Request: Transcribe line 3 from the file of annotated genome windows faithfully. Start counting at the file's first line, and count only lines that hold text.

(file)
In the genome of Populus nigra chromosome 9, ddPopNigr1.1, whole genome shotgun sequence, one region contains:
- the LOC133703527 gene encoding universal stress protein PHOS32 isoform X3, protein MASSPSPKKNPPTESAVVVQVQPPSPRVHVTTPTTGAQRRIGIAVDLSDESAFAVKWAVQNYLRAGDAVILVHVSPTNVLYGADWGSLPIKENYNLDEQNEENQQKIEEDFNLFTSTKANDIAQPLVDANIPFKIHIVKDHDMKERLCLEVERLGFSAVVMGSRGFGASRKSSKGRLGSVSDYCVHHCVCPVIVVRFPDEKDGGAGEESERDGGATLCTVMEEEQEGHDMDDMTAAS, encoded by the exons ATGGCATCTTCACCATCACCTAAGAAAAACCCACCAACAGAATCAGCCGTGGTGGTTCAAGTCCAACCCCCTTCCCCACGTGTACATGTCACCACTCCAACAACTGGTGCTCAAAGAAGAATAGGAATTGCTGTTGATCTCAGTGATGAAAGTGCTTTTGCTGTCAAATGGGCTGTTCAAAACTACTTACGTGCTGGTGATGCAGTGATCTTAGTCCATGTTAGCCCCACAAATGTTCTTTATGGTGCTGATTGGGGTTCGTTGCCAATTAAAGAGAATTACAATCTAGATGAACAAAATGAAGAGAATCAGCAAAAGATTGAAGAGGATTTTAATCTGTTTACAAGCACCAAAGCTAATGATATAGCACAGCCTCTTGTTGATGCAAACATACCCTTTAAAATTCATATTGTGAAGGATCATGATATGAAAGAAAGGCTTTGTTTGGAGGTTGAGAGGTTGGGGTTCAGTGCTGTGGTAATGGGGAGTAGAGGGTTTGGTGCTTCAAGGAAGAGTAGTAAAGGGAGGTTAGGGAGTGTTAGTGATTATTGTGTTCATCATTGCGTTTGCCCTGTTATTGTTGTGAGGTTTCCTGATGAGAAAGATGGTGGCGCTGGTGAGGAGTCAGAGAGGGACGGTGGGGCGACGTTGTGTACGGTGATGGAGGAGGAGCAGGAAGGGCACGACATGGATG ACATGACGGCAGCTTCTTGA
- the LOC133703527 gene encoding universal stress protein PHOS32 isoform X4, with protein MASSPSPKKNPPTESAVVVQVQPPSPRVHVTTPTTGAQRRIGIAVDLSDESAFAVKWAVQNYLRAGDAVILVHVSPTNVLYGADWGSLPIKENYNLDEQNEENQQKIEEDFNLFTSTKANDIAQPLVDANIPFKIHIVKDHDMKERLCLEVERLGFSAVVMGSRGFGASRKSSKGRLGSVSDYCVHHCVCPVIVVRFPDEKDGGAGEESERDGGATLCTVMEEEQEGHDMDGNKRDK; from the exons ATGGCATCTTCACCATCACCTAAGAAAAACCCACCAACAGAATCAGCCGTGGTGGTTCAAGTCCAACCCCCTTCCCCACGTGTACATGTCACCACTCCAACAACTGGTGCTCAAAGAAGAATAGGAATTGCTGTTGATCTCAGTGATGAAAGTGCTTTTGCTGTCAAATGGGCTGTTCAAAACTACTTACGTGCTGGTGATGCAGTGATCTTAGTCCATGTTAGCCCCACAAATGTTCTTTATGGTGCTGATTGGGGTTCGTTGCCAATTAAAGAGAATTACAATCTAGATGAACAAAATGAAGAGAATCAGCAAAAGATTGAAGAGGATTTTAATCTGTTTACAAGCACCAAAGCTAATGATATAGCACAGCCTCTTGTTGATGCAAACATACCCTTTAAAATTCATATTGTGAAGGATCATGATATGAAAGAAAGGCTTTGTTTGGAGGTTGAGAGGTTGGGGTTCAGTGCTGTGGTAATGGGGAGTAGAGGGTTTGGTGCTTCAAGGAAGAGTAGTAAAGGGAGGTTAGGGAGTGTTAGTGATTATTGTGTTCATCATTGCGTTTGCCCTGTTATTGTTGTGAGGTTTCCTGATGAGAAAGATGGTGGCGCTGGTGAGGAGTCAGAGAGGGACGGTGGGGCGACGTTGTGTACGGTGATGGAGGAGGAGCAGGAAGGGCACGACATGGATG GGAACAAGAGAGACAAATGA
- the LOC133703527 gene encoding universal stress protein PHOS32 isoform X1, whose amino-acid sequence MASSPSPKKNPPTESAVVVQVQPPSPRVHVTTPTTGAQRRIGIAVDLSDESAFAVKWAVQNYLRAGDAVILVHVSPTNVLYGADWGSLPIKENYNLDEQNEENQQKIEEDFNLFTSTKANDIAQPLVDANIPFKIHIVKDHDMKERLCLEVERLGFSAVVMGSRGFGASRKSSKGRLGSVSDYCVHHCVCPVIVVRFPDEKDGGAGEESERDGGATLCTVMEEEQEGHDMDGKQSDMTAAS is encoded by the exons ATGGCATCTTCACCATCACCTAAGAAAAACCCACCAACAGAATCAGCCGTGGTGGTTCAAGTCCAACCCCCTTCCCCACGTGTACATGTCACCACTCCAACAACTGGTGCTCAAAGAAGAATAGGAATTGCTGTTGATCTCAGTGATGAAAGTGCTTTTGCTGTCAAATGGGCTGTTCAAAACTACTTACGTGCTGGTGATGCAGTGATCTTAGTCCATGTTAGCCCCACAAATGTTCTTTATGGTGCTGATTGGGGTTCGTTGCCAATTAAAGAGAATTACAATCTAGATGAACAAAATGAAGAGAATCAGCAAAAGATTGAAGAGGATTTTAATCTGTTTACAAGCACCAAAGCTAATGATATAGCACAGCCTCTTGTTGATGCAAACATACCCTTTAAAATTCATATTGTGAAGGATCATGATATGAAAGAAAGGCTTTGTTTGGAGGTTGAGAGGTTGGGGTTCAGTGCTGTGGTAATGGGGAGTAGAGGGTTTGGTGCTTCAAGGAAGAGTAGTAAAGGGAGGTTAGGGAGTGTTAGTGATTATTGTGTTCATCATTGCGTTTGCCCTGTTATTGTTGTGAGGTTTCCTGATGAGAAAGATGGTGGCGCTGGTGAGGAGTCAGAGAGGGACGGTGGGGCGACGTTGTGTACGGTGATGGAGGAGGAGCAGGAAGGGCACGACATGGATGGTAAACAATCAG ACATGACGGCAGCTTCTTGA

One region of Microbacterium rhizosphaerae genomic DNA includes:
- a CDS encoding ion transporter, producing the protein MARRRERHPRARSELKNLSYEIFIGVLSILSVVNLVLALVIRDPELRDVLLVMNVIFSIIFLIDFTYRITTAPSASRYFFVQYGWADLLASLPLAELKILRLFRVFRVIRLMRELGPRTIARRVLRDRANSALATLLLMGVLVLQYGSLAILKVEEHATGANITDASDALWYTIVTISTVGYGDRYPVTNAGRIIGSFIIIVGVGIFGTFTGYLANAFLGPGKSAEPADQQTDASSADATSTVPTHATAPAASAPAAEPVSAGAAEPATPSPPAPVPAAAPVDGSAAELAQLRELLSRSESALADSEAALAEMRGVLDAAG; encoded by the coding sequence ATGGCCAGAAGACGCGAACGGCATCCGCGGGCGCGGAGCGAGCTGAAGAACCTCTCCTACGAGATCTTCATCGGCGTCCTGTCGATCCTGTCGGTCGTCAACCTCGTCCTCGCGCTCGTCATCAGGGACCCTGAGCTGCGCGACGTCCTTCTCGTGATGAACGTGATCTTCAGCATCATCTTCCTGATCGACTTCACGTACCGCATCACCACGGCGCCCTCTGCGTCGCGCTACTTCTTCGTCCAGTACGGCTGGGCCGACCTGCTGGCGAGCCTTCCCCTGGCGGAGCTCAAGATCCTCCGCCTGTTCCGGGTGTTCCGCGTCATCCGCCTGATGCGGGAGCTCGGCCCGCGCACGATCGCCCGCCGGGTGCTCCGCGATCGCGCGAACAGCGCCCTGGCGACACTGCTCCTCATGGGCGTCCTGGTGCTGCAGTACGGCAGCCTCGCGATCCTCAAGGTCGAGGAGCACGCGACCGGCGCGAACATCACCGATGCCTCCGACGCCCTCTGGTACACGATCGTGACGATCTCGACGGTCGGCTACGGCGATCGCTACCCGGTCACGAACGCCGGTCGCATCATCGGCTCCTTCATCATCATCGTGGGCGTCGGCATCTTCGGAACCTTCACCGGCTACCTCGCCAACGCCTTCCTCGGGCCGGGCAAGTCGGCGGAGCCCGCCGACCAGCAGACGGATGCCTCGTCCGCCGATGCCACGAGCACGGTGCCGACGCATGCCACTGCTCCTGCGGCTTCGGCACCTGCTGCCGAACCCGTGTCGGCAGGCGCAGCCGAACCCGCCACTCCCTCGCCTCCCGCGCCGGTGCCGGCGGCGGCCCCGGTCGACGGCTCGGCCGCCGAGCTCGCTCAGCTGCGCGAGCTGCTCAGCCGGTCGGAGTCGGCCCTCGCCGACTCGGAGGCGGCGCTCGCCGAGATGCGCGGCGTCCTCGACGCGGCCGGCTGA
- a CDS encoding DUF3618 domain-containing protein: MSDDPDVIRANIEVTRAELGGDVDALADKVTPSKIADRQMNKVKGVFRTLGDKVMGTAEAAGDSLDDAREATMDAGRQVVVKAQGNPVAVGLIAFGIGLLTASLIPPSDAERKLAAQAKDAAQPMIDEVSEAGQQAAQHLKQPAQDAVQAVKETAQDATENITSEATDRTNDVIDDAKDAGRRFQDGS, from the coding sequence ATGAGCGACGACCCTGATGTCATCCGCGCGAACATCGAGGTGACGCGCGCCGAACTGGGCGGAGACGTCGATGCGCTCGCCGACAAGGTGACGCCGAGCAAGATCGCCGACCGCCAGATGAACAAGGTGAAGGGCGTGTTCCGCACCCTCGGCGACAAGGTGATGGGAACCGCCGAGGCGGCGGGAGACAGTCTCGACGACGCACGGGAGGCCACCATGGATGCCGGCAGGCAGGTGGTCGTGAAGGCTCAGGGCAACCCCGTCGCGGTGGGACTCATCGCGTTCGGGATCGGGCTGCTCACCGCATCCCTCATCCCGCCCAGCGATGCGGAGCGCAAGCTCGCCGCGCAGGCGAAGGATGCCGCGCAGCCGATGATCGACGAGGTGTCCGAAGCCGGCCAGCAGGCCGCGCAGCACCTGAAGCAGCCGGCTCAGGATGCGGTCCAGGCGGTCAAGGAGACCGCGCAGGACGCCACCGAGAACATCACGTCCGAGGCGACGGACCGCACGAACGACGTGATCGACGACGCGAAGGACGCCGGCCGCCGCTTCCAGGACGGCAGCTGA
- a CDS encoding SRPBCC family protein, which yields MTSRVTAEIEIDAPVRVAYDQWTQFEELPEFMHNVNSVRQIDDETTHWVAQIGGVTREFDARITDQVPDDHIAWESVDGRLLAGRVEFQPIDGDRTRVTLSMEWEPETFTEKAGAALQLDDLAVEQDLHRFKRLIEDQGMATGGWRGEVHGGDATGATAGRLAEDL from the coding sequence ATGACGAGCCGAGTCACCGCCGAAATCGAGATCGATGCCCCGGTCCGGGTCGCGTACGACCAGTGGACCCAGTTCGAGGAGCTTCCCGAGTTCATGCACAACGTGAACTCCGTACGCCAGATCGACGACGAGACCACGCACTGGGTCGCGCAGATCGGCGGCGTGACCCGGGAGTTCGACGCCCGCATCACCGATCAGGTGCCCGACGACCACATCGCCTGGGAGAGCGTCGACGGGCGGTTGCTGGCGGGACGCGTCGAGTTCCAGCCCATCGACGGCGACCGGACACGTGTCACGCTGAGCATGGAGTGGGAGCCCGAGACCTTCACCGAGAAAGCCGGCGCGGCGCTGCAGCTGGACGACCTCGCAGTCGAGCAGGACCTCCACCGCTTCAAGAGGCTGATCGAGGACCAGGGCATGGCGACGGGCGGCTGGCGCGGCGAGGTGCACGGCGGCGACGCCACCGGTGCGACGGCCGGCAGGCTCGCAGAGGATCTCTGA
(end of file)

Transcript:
- the LOC133703527 gene encoding universal stress protein PHOS32 isoform X4, with protein MASSPSPKKNPPTESAVVVQVQPPSPRVHVTTPTTGAQRRIGIAVDLSDESAFAVKWAVQNYLRAGDAVILVHVSPTNVLYGADWGSLPIKENYNLDEQNEENQQKIEEDFNLFTSTKANDIAQPLVDANIPFKIHIVKDHDMKERLCLEVERLGFSAVVMGSRGFGASRKSSKGRLGSVSDYCVHHCVCPVIVVRFPDEKDGGAGEESERDGGATLCTVMEEEQEGHDMDGNKRDK; from the exons ATGGCATCTTCACCATCACCTAAGAAAAACCCACCAACAGAATCAGCCGTGGTGGTTCAAGTCCAACCCCCTTCCCCACGTGTACATGTCACCACTCCAACAACTGGTGCTCAAAGAAGAATAGGAATTGCTGTTGATCTCAGTGATGAAAGTGCTTTTGCTGTCAAATGGGCTGTTCAAAACTACTTACGTGCTGGTGATGCAGTGATCTTAGTCCATGTTAGCCCCACAAATGTTCTTTATGGTGCTGATTGGGGTTCGTTGCCAATTAAAGAGAATTACAATCTAGATGAACAAAATGAAGAGAATCAGCAAAAGATTGAAGAGGATTTTAATCTGTTTACAAGCACCAAAGCTAATGATATAGCACAGCCTCTTGTTGATGCAAACATACCCTTTAAAATTCATATTGTGAAGGATCATGATATGAAAGAAAGGCTTTGTTTGGAGGTTGAGAGGTTGGGGTTCAGTGCTGTGGTAATGGGGAGTAGAGGGTTTGGTGCTTCAAGGAAGAGTAGTAAAGGGAGGTTAGGGAGTGTTAGTGATTATTGTGTTCATCATTGCGTTTGCCCTGTTATTGTTGTGAGGTTTCCTGATGAGAAAGATGGTGGCGCTGGTGAGGAGTCAGAGAGGGACGGTGGGGCGACGTTGTGTACGGTGATGGAGGAGGAGCAGGAAGGGCACGACATGGATG GGAACAAGAGAGACAAATGA